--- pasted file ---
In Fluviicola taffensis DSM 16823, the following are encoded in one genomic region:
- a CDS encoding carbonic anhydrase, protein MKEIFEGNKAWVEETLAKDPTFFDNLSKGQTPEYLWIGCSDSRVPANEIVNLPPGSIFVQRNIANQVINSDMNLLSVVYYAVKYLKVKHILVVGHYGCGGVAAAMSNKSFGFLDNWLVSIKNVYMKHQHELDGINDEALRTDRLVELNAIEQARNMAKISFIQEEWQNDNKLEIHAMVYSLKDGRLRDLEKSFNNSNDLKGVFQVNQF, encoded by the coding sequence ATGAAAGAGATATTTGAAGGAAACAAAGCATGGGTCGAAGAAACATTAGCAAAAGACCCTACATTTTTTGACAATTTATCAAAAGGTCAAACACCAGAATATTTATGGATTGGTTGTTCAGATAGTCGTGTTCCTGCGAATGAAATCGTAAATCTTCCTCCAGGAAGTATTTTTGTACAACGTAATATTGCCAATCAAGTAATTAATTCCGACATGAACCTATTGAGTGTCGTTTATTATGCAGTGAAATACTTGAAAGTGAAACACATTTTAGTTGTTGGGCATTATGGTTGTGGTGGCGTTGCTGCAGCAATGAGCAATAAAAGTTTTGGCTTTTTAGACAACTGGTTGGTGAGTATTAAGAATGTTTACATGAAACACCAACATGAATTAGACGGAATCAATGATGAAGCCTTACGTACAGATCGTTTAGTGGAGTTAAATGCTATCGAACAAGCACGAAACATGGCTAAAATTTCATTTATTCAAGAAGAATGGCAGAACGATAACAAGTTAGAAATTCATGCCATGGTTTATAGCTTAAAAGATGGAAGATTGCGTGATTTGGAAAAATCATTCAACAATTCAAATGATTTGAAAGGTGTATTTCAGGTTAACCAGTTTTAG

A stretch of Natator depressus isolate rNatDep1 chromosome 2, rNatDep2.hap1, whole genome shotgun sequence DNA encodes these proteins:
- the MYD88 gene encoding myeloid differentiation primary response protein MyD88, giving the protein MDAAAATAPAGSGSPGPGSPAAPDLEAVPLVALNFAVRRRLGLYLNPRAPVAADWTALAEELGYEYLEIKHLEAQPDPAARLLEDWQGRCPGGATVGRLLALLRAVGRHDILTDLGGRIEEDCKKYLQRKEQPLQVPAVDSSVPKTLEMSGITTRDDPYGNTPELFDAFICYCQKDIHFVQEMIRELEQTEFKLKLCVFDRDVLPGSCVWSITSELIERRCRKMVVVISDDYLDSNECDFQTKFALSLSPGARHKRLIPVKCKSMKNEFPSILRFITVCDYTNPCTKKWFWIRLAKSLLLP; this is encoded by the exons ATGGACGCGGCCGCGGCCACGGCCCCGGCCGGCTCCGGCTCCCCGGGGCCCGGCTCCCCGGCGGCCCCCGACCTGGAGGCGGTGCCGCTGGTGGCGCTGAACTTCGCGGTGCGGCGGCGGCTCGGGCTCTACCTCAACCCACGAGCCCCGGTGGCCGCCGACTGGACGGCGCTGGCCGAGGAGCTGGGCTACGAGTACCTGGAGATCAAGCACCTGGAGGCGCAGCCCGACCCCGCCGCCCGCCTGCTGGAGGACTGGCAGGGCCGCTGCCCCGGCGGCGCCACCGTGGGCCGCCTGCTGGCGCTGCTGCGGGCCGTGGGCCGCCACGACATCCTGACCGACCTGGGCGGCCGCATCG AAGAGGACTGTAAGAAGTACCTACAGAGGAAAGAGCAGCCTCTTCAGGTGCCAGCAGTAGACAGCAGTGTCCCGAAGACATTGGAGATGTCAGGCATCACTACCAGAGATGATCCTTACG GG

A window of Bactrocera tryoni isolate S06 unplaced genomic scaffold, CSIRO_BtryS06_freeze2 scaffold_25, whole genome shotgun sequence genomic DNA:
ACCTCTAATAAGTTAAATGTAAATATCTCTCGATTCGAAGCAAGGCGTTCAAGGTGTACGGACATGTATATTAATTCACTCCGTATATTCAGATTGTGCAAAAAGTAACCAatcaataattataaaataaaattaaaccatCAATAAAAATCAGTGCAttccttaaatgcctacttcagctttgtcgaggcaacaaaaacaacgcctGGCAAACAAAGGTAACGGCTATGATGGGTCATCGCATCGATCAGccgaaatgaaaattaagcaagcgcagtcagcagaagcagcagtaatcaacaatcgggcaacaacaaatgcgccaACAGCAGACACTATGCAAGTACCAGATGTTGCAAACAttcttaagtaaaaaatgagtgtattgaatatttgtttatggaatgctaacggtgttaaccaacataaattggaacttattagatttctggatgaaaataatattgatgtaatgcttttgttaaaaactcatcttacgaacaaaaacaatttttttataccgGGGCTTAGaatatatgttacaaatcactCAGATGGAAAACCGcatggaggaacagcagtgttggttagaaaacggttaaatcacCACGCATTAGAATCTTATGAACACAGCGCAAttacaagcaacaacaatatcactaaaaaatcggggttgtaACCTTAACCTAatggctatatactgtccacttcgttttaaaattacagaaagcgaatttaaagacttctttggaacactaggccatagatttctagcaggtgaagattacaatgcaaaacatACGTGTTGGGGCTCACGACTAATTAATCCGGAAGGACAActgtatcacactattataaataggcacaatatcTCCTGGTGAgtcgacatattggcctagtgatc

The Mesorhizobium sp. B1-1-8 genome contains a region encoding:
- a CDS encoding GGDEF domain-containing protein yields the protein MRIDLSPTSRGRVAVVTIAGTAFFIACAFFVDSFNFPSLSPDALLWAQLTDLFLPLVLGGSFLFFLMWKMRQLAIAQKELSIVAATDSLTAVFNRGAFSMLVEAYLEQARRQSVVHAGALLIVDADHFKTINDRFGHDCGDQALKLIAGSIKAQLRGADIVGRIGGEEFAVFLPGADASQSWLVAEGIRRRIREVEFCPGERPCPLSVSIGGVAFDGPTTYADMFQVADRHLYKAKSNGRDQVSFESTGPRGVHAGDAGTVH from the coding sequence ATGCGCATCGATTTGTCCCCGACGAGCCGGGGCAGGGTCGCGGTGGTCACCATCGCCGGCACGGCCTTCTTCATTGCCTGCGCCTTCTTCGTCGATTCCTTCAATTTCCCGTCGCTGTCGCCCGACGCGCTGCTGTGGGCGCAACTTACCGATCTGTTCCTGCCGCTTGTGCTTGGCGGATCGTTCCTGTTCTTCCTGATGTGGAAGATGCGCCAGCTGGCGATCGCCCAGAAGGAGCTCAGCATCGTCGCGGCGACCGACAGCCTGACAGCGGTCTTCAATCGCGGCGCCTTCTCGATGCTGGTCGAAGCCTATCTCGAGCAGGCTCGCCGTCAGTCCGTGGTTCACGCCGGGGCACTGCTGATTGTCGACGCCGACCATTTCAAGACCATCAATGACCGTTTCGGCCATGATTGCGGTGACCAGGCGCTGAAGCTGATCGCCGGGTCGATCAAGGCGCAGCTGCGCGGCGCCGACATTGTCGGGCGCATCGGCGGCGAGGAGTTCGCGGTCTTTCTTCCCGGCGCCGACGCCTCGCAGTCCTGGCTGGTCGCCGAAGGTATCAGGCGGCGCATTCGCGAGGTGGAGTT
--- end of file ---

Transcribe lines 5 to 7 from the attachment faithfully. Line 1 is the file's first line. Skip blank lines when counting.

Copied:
A window of Bactrocera tryoni isolate S06 unplaced genomic scaffold, CSIRO_BtryS06_freeze2 scaffold_25, whole genome shotgun sequence genomic DNA:
ACCTCTAATAAGTTAAATGTAAATATCTCTCGATTCGAAGCAAGGCGTTCAAGGTGTACGGACATGTATATTAATTCACTCCGTATATTCAGATTGTGCAAAAAGTAACCAatcaataattataaaataaaattaaaccatCAATAAAAATCAGTGCAttccttaaatgcctacttcagctttgtcgaggcaacaaaaacaacgcctGGCAAACAAAGGTAACGGCTATGATGGGTCATCGCATCGATCAGccgaaatgaaaattaagcaagcgcagtcagcagaagcagcagtaatcaacaatcgggcaacaacaaatgcgccaACAGCAGACACTATGCAAGTACCAGATGTTGCAAACAttcttaagtaaaaaatgagtgtattgaatatttgtttatggaatgctaacggtgttaaccaacataaattggaacttattagatttctggatgaaaataatattgatgtaatgcttttgttaaaaactcatcttacgaacaaaaacaatttttttataccgGGGCTTAGaatatatgttacaaatcactCAGATGGAAAACCGcatggaggaacagcagtgttggttagaaaacggttaaatcacCACGCATTAGAATCTTATGAACACAGCGCAAttacaagcaacaacaatatcactaaaaaatcggggttgtaACCTTAACCTAatggctatatactgtccacttcgttttaaaattacagaaagcgaatttaaagacttctttggaacactaggccatagatttctagcaggtgaagattacaatgcaaaacatACGTGTTGGGGCTCACGACTAATTAATCCGGAAGGACAActgtatcacactattataaataggcacaatatcTCCTGGTGAgtcgacatattggcctagtgatc

The Mesorhizobium sp. B1-1-8 genome contains a region encoding: